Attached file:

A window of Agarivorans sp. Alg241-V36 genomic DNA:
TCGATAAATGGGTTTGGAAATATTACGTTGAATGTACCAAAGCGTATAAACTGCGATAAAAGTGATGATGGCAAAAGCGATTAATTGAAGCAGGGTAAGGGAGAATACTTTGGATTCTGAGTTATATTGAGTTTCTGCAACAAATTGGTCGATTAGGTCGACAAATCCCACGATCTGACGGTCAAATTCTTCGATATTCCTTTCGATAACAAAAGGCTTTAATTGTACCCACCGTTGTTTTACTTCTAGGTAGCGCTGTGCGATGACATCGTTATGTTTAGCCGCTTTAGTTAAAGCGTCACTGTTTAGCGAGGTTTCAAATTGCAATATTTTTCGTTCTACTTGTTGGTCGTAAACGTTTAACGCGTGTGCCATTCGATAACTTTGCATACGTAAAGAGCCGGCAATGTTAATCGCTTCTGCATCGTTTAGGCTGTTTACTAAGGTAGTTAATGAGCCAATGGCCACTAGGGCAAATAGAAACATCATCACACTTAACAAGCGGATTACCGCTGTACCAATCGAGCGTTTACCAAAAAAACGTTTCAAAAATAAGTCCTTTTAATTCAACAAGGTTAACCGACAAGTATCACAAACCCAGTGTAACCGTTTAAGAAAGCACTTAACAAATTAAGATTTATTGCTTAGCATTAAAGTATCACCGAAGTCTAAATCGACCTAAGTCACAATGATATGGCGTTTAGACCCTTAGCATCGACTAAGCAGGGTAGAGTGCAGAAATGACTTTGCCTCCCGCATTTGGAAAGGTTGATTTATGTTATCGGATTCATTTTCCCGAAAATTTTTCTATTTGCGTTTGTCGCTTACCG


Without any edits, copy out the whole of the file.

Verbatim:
A window of Agarivorans sp. Alg241-V36 genomic DNA:
TCGATAAATGGGTTTGGAAATATTACGTTGAATGTACCAAAGCGTATAAACTGCGATAAAAGTGATGATGGCAAAAGCGATTAATTGAAGCAGGGTAAGGGAGAATACTTTGGATTCTGAGTTATATTGAGTTTCTGCAACAAATTGGTCGATTAGGTCGACAAATCCCACGATCTGACGGTCAAATTCTTCGATATTCCTTTCGATAACAAAAGGCTTTAATTGTACCCACCGTTGTTTTACTTCTAGGTAGCGCTGTGCGATGACATCGTTATGTTTAGCCGCTTTAGTTAAAGCGTCACTGTTTAGCGAGGTTTCAAATTGCAATATTTTTCGTTCTACTTGTTGGTCGTAAACGTTTAACGCGTGTGCCATTCGATAACTTTGCATACGTAAAGAGCCGGCAATGTTAATCGCTTCTGCATCGTTTAGGCTGTTTACTAAGGTAGTTAATGAGCCAATGGCCACTAGGGCAAATAGAAACATCATCACACTTAACAAGCGGATTACCGCTGTACCAATCGAGCGTTTACCAAAAAAACGTTTCAAAAATAAGTCCTTTTAATTCAACAAGGTTAACCGACAAGTATCACAAACCCAGTGTAACCGTTTAAGAAAGCACTTAACAAATTAAGATTTATTGCTTAGCATTAAAGTATCACCGAAGTCTAAATCGACCTAAGTCACAATGATATGGCGTTTAGACCCTTAGCATCGACTAAGCAGGGTAGAGTGCAGAAATGACTTTGCCTCCCGCATTTGGAAAGGTTGATTTATGTTATCGGATTCATTTTCCCGAAAATTTTTCTATTTGCGTTTGTCGCTTACCG